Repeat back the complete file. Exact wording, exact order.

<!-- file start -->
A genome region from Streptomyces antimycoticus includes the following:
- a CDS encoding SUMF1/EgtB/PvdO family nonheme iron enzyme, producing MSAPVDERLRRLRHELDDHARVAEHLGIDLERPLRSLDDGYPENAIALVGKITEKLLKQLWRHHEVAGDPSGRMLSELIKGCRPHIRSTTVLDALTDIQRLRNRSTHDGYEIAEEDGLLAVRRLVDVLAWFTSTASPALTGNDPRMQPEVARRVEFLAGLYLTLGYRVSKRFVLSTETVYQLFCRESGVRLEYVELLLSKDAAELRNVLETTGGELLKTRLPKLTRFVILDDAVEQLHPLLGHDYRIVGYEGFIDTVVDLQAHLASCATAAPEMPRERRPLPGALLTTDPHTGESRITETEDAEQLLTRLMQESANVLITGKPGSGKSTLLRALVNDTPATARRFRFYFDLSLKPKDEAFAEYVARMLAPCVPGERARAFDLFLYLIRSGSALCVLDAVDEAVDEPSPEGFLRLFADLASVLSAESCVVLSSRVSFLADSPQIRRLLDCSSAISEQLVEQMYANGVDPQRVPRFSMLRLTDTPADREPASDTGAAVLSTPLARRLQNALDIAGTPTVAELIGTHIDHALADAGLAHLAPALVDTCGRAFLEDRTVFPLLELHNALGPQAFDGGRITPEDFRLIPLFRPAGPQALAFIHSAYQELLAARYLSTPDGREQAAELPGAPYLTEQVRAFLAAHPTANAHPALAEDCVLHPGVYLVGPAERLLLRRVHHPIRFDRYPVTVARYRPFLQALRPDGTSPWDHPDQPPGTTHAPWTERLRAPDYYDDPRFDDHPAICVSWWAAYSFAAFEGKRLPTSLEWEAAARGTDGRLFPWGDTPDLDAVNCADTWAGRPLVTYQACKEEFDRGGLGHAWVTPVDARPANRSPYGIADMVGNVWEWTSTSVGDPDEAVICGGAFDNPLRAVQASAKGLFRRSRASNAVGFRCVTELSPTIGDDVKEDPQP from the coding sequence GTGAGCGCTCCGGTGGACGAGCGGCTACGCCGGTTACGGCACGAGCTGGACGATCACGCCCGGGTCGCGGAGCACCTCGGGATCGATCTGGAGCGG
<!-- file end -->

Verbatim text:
A genome region from Streptomyces antimycoticus includes the following:
- a CDS encoding SUMF1/EgtB/PvdO family nonheme iron enzyme, producing MSAPVDERLRRLRHELDDHARVAEHLGIDLERPLRSLDDGYPENAIALVGKITEKLLKQLWRHHEVAGDPSGRMLSELIKGCRPHIRSTTVLDALTDIQRLRNRSTHDGYEIAEEDGLLAVRRLVDVLAWFTSTASPALTGNDPRMQPEVARRVEFLAGLYLTLGYRVSKRFVLSTETVYQLFCRESGVRLEYVELLLSKDAAELRNVLETTGGELLKTRLPKLTRFVILDDAVEQLHPLLGHDYRIVGYEGFIDTVVDLQAHLASCATAAPEMPRERRPLPGALLTTDPHTGESRITETEDAEQLLTRLMQESANVLITGKPGSGKSTLLRALVNDTPATARRFRFYFDLSLKPKDEAFAEYVARMLAPCVPGERARAFDLFLYLIRSGSALCVLDAVDEAVDEPSPEGFLRLFADLASVLSAESCVVLSSRVSFLADSPQIRRLLDCSSAISEQLVEQMYANGVDPQRVPRFSMLRLTDTPADREPASDTGAAVLSTPLARRLQNALDIAGTPTVAELIGTHIDHALADAGLAHLAPALVDTCGRAFLEDRTVFPLLELHNALGPQAFDGGRITPEDFRLIPLFRPAGPQALAFIHSAYQELLAARYLSTPDGREQAAELPGAPYLTEQVRAFLAAHPTANAHPALAEDCVLHPGVYLVGPAERLLLRRVHHPIRFDRYPVTVARYRPFLQALRPDGTSPWDHPDQPPGTTHAPWTERLRAPDYYDDPRFDDHPAICVSWWAAYSFAAFEGKRLPTSLEWEAAARGTDGRLFPWGDTPDLDAVNCADTWAGRPLVTYQACKEEFDRGGLGHAWVTPVDARPANRSPYGIADMVGNVWEWTSTSVGDPDEAVICGGAFDNPLRAVQASAKGLFRRSRASNAVGFRCVTELSPTIGDDVKEDPQP from the coding sequence GTGAGCGCTCCGGTGGACGAGCGGCTACGCCGGTTACGGCACGAGCTGGACGATCACGCCCGGGTCGCGGAGCACCTCGGGATCGATCTGGAGCGG